The world is still beautiful. The morning fog would lift slowly as we set out each day, revealing river and rock, tree and earth, sky and bird, a world too profoundly stunning for words. One day, on the water, we were behind some geese, dipping into the river for food, picking unwanted critters from their feathers. With no obvious sign, they simultaneously levitated off the river, and in choreography that Bob Fosse would have envied (You can take the woman from Broadway, but you can’t take Broadway from the woman!), materialized into a perfect V facing southwest and disappeared into the soft rain. An eagle observed us majestically from her perch, and the call of the loon pieced the early evening. All these things are only visible if you look up, out of your own shame. So I did.
It was not easy to appreciate the natural world. It had to be framed and culled because, despite my expectation that we would commune with mother earth/river, 90% of our time was spent paddling, surviving, and always looking straight ahead. We were endlessly loading and unloading the canoes, shlepping heavy stuff up and down embankments, making camp, breaking camp, collecting dry wood, cutting up vegetables, eating, cleaning, getting more water from the river for washing…
While on the river, you do not enjoy the view. You look for rocks and learn how to steer around them. OK, on the other hand, rapids are wicked fun:
“Rock left at 10 [O’Clock), rock right at 1 (O’Clock), rock straight ahead and on right, Oh shit we’re almost on it, pull left left!” But, as with hiking, you have to watch where you are going, looking straight ahead with a little peripheral awareness, or you are going down for the count.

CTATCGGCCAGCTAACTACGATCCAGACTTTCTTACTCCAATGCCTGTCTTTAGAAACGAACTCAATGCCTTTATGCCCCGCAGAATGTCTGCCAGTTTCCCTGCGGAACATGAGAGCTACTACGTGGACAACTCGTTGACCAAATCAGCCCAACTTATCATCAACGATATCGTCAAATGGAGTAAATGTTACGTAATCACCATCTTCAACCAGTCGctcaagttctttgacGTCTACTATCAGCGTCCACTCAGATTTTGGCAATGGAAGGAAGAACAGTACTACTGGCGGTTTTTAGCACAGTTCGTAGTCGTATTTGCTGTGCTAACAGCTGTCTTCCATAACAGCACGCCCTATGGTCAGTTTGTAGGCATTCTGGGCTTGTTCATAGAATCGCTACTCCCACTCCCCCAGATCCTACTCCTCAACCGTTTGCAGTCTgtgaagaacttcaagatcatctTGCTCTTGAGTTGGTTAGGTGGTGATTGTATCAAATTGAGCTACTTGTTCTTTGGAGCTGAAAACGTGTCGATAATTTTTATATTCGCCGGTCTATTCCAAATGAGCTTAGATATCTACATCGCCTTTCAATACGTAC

On the first night (The 5 others were all wilderness people who spoke the same language. I might as well have been in Sri Lanka!) I noted that the river seemed shallow and our guide corroborated, saying that there had been little rain this season. “Isn’t low rivers one of the many results of climate warming?” One of our number, a hunter and fisherman, interrupted and explaining “This had nothing to do with human activity and is simply the natural fluctuations of the planet.” No one chimed in. No one spoke about the extinction of nearly 1/2 of earth’s species due to human activity, the fact that their beloved moose, not one of which we saw, were being eaten alive by ticks who now winter over since it doesn’t get cold enough to kill them. The increasing draughts, floods, hurricanes, and fires now becoming common place on our quickly warming planet were never mentioned. I thought, “Every one of these people deeply love our natural world and yet, none seemed to be climate activists. How could this be? They are all looking straight ahead at this journey, at this river, at these rocks. They are not looking at the larger picture.Then I recalled interviewing entomologists while writing the story Bug Girl. One of them was in charge of mosquito control for the state of Florida and had already seen zika making it’s way up here. None of those scientists either were vigorously involved in politics or active in the very climate organizations that use their studies. They expressed to me that they find the facts and share them. That is their job. Wilderness people take good care of the wilderness when they are out in it. That is their job. In my small town of Marblehead, MA we have selectmen who see to the well being, care, and repair of our town. When they were campaigning someone asked, in a public forum, how they saw their roles in addressing climate warming. Most candidates responded that it was outside their purview. They make sure the water, electric, road and sewer commissions are fully functioning. That’s their job.
If we only do our jobs, looking straight ahead, we can see the roots to step over and rocks to negotiate around. If we don’t look up, we miss the beauty, we miss the context of our lives, we miss an understanding of how we are destroying our home planet. Learning to steer around the rocks and still appreciating the eagle, that’s the trick!
Photos by Jo Radner
*Yes, this was a professionally guided journey, with 3 other cohorts, a leader and 2 assistants! It took them all to keep us alive!